The Queer Psychoanalysis Society

Posts Tagged ‘Queer Theory’

The Logic of Sex: Heteronormativity, Gender, and the Law of the Excluded Middle

In Gender Studies, LGBT, Philosophy, Politics, The End of Heterosexuality? on March 3, 2014 at 2:18 pm

The first in our on-going series of articles on “The End of Heterosexuality?”

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by Joe Weinberg

It has long been thought that there are two and only two genders: male and female. While some (such as Butler in Gender Trouble) have argued that there is actually only one gender (Male being the norm, and female, as not-male, being the only gender) and used as a basis for justifying patriarchal mistreatment,[1]  it seems more accurate to say that there are more than ‘just’ two genders. That heteronormative binary is not only inaccurate, but actively hurtful to large groups of people, those who fall ‘between’ or ‘outside’ that binary.

Once we accept that there is more to the world of gender than male and female, certain questions arise. Do we look at gender as a spectrum? How many genders are there? And where does sex come into the picture? The simple answers are “No,” “I don’t know,” and “Everywhere.” For more nuanced and complex answers, we have to take a step back and define a few terms.

First, heteronormative binary. The heteronormative binary is a very fancy way of saying “two genders.” Basically, it’s referring to the idea that there are only two genders (male and female) and that being one means NOT being the other. Similarly, it refers to the idea that sexuality is pure, either homo or hetero. I don’t like binaries; there is more to being a woman than NOT being a man, and vice versa. I also think it is possible to have aspects of both without being ‘in transition’ from one to the other. And, it’s possible to be neither one, and be perfectly satisfied with that. Similarly, even if we throw in bisexuality to the homo/hetero split, I STILL think there’s more. That’s a matter of simple logic.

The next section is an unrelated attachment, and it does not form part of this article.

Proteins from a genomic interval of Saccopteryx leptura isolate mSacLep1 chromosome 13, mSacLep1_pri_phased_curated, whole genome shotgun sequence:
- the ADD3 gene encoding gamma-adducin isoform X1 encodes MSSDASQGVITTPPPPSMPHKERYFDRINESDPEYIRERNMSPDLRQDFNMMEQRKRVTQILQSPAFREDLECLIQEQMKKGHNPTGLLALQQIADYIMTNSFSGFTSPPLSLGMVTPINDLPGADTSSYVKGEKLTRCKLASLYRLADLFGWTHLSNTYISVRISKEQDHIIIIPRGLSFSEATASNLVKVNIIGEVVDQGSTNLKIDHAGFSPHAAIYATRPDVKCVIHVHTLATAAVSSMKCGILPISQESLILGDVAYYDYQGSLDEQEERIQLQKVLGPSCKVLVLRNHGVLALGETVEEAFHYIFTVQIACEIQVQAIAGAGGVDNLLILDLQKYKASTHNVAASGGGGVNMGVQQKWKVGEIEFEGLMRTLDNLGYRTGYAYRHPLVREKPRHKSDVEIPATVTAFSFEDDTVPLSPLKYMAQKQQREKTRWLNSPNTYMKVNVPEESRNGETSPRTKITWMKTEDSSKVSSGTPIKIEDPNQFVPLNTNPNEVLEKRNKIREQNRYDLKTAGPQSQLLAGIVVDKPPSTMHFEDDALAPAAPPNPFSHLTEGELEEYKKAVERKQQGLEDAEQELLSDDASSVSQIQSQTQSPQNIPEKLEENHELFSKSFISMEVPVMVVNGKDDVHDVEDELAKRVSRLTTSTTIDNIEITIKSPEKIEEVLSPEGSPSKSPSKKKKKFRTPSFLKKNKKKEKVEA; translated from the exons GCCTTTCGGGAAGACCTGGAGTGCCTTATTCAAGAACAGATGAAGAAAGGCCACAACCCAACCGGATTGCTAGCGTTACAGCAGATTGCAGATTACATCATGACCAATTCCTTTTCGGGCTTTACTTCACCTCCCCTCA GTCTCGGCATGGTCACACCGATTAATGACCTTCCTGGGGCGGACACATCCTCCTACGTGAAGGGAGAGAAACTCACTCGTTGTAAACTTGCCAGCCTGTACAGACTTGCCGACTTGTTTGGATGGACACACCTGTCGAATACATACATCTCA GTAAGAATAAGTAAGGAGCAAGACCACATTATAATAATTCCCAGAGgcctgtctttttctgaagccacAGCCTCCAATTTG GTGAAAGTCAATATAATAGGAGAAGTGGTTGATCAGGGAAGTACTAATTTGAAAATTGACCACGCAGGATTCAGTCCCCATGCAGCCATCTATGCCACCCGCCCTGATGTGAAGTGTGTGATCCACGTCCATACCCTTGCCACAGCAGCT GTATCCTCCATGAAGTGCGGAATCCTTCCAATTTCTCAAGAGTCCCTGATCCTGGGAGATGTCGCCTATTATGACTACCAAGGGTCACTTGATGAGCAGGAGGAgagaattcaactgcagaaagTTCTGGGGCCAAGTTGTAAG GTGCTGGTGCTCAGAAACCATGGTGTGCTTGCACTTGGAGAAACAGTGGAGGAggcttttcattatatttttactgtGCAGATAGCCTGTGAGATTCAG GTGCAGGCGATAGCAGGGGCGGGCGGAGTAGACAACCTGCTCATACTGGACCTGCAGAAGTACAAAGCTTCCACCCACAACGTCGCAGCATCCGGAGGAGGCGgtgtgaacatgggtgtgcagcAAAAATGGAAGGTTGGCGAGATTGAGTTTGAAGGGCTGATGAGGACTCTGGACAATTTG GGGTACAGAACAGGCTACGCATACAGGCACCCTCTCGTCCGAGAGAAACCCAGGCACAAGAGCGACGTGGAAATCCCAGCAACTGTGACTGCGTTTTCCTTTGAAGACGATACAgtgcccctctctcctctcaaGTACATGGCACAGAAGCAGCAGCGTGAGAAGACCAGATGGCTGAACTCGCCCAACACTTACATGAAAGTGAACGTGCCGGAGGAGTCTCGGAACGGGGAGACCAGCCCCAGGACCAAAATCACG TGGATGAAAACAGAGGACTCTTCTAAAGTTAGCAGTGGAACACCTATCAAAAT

Speaking of logic, there are two other principles I need to get out of the way: The Law of the Excluded Middle (LotEM) and the Sorites paradox. The LotEM basically just says that there are other more than two options, and that sometimes the decision that seems to be between two things is actually between more than two things. For some nicely inflammatory examples, abortion isn’t a matter of Pro Choice or Pro Life; someone can be opposed to abortion in all cases EXCEPT incest or rape, or can be in favor of the right to choose while choosing for themselves not to have an abortion. There’s more than just black and white. The LotEM basically reminds us that there are shades of gray.